Feder: Chicago radio sportscaster Les Grobstein dies
Les Grobstein, a hometown original whose career as a Chicago radio sportscaster spanned more than 50 years, was known as a hardworking reporter with a phenomenal memory and a loyal following among night owls.
He was found dead Sunday afternoon at his home in Elk Grove Village, according to Mitch Rosen, operations director of WSCR 670-AM, the Audacy sports/talk station where Grobstein hosted overnights. He was 69.
Grobstein had been out sick since Wednesday, Rosen said. No other details were immediately available.
A Chicago native and graduate of Von Steuben High School and Columbia College, Grobstein began his career as color commentator for Northwestern basketball -- calling his first game on December 29, 1970 -- and later worked as an announcer for several sports teams and as a reporter for Sportsphone Chicago.
During his 10-year run as sports director of WLS 890-AM (where he became a favorite foil of Larry Lujack, Steve Dahl and Fred Winston), Grobstein captured for posterity an infamous locker-room tirade by Chicago Cubs manager Lee Elia in 1983. He also worked for the original sports/talk incarnation of WMVP 1000-AM from 1991 to 1997.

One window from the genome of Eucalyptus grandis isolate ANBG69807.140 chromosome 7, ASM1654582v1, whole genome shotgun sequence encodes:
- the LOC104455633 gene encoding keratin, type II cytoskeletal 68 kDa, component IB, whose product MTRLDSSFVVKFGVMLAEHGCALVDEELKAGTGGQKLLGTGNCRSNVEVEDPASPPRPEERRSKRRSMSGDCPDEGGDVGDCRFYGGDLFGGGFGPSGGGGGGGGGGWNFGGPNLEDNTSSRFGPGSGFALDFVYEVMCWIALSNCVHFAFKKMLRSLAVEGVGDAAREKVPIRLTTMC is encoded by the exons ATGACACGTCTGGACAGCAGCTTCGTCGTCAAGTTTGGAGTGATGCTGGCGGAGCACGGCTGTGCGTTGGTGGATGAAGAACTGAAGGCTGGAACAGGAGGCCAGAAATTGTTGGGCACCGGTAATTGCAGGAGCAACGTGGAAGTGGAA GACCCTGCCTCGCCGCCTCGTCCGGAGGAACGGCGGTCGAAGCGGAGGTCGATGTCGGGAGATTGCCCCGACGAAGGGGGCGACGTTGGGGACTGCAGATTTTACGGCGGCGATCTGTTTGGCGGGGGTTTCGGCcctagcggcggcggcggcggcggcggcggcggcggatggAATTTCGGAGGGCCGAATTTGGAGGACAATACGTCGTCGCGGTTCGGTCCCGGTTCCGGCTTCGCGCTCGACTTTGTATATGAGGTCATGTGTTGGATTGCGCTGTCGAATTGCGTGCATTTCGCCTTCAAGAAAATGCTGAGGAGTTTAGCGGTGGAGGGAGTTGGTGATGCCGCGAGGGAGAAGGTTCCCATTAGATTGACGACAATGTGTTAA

Later that year Grobstein joined The Score for the first time as a host and reporter. After three years away, he returned to the station as weeknight overnight host in 2009.
"It's been quite a run for Chicago's human sports almanac, who has been almost a Zelig in Chicago sports over the last half-century," wrote The Athletic's Jon Greenberg in a 50th anniversary tribute to Grobstein's career in 2020.
"From starting as a Northwestern radio man to taping the most famous rant in baseball history to defending Jim McMahon's honor during Super Bowl week, Grobstein is part of Chicago sports lore. The Grobber, as he's known, likes to say, 'I was there' and he almost always was."